CITY OF LITTLE
Many of the neighborhoods in Little Rock were unable to coordinate large scale cleanups. An ongoing concern has been how to handle the removal of litter along rights-of-way, cleanup of illegal dump sites, and disposal of large bulky items from abandoned properties. The City of Little Rock's Sanitation Section, in conjunction with the Department of Neighborhoods and Planning, provides 20-cubic-yard roll-off containers for coordinated clean-ups by private citizens, neighborhood organizations, and volunteer groups. Containers are placed in prearranged locations for approximately three days at no cost to the requestors. All items, except building materials, automobile parts, and vehicle tires, are approved for disposal.
Since its inception in 1991, this program has continued to expand in response to increasing citizen requests. From a meager 200 clean-up sites in its first year to over 700 locations in both 1993 and 1994. Purchase approval of an additional roll-off vehicle in 1995 would allow further expansion to nearly 1,000 locales. This program provides for a cleaner, healthier environment for all citizens, and allows sanitation crews normally utilized for such purposes to be reassigned to other programs providing for the public welfare.
Contact: Warren Atkins, (501) 562-5102
Captain Sewer Conservation
The Captain Sewer Program was created to educate school children and adults about environmental concerns regarding water and wastewater. The Captain Sewer Program focuses on the limited supply of water and the natural biological processes used to treat wastewater. Children learn simple ways to conserve water. Rick Badger, Director of Operations for the Utility, plays the part of Captain Sewer by dressing in blue tights, red shorts, and a blue cape. He carries a toilet lid shield and plunger sword. The Learning About Water Usage with Captain Sewer coloring book is distributed at the beginning of the program and children are guided through the program by coloring in the answer to water- related questions.
Captain Sewer schedules approximately two appearances each week to reach about 600 children per month. The demand for Captain Sewer is greatest in grades K-8; however, Captain Sewer also performs at hospitals, museums, zoo festivals, high school career day programs, Earth Day events, and adult civic organizations. The program is specifically tailored to match the age and affiliation of the audience.
Public reaction to the program has been very favorable. This positive image has been a vital asset in seeking public support and interest in other utility programs that are environmentally linked. Comments received from those attending the Captain Sewer program indicate concern for Arkansas's clean water, and appreciation of the suggestions and advice given on conservation.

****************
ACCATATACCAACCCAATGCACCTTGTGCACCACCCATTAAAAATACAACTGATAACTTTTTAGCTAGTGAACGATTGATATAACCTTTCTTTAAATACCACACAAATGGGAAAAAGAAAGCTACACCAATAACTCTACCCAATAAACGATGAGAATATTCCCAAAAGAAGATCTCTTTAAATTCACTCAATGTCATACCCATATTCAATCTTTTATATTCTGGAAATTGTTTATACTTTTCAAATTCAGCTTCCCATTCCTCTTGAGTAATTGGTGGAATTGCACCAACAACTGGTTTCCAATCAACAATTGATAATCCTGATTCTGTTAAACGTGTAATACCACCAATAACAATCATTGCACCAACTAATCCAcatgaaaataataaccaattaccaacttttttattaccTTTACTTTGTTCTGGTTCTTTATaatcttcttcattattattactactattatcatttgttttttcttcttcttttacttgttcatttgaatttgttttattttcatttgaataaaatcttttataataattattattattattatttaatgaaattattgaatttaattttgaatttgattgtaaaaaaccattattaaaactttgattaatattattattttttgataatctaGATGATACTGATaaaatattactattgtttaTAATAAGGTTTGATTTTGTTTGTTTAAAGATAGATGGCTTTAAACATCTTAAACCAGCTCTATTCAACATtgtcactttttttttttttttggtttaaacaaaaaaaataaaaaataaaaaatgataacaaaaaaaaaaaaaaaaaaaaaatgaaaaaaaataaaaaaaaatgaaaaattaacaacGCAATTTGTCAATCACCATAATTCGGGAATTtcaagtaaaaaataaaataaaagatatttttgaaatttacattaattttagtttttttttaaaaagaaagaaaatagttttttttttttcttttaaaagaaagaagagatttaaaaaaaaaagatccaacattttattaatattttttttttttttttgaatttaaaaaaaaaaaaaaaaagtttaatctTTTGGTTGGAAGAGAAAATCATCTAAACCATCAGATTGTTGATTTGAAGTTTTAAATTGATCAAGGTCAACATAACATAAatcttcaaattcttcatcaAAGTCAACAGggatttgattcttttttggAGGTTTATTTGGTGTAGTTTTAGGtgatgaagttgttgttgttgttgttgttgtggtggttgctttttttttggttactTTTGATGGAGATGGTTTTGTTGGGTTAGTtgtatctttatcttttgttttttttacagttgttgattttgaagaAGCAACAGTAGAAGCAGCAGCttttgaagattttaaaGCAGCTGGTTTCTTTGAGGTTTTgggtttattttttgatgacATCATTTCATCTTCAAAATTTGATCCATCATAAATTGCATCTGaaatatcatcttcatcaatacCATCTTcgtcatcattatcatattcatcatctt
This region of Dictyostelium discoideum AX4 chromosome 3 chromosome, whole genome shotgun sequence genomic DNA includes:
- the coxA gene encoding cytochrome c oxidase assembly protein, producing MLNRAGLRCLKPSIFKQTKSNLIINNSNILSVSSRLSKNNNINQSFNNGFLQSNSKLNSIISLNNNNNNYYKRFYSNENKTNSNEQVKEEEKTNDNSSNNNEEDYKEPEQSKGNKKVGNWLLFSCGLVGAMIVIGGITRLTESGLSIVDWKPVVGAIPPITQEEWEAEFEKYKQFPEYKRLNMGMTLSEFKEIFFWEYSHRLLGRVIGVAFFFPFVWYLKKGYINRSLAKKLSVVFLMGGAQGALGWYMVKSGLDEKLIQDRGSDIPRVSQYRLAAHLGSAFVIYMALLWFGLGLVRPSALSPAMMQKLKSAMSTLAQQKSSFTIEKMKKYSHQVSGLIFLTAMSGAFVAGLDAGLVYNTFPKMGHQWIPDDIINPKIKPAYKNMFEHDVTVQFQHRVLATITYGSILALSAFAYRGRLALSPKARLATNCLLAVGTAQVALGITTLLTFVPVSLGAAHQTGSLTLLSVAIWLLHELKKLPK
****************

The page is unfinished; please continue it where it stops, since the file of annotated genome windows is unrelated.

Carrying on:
Contact: Rick L. Barger or Nancy Trotter, (501) 376-2903
Driver Safety and Vehicle Maintenance
Water Works' drivers log in hundreds of thousands of miles each year to cover our 127- square-mile service area. As traffic has increased in the Little Rock metropolitan area during the past few years the risk of our employees being involved in vehicular accidents has increased as well. Any operation with a fleet of vehicles driven hundreds of thousands of miles each year will experience a certain number of vehicular accidents and equipment failures that could result in injury to employees, damage to vehicles, and down time.
The utility implemented safety programs for drivers and a preventive and general maintenance program for vehicles and heavy equipment. The focus of the safe driving program is defensive driving skills. To be certified as a utility driver, an employee must master a driving and inspection test administered by an outside defensive driving consultant. Further, an employee must practice defensive driving skills under supervision of a certified utility driver and complete a defensive driving course. The course is taught by the consultant in a classroom setting. These requirements for our drivers are in addition to federal commercial driver's license (CDL) requirements. Employees who drive vehicles that do not fall under CDL rules must meet the standards as outlined above. Drivers who incur "no preventable accidents" within a 12-month period earn a Safe Driver Award. Under the vehicle and equipment maintenance program, all vehicles and equipment in the Water Works' fleet are inspected on a daily basis. If problems are discovered, the necessary repair or maintenance is completed before the vehicle is placed back into service. The components of the vehicle maintenance program also are above and beyond federal CDL requirements.
Employees have been involved in fewer "preventable" accidents. That result alone has reduced the number and severity of injuries suffered by employees, decreased the amount of damage to our vehicles, and reduced the amount of down time that we incur because of injury to employees, damage to vehicles, and vehicle and equipment failure. In addition, the program has contributed to the safety of employees, extended the life of vehicles, and given us a better return on the sale of retired vehicles.
We have 30 employees who have had "no preventable" vehicular accidents during the 14 years that the program has been in place. In addition, employees take greater pride in their safe driving records and in the upkeep and maintenance of the vehicles they drive.
Contact: John E. Webb, (501) 377-1253
The United States Conference of Mayors
J. Thomas Cochran, Executive Director
Copyright ©1996, U.S. Conference of Mayors, All rights reserved.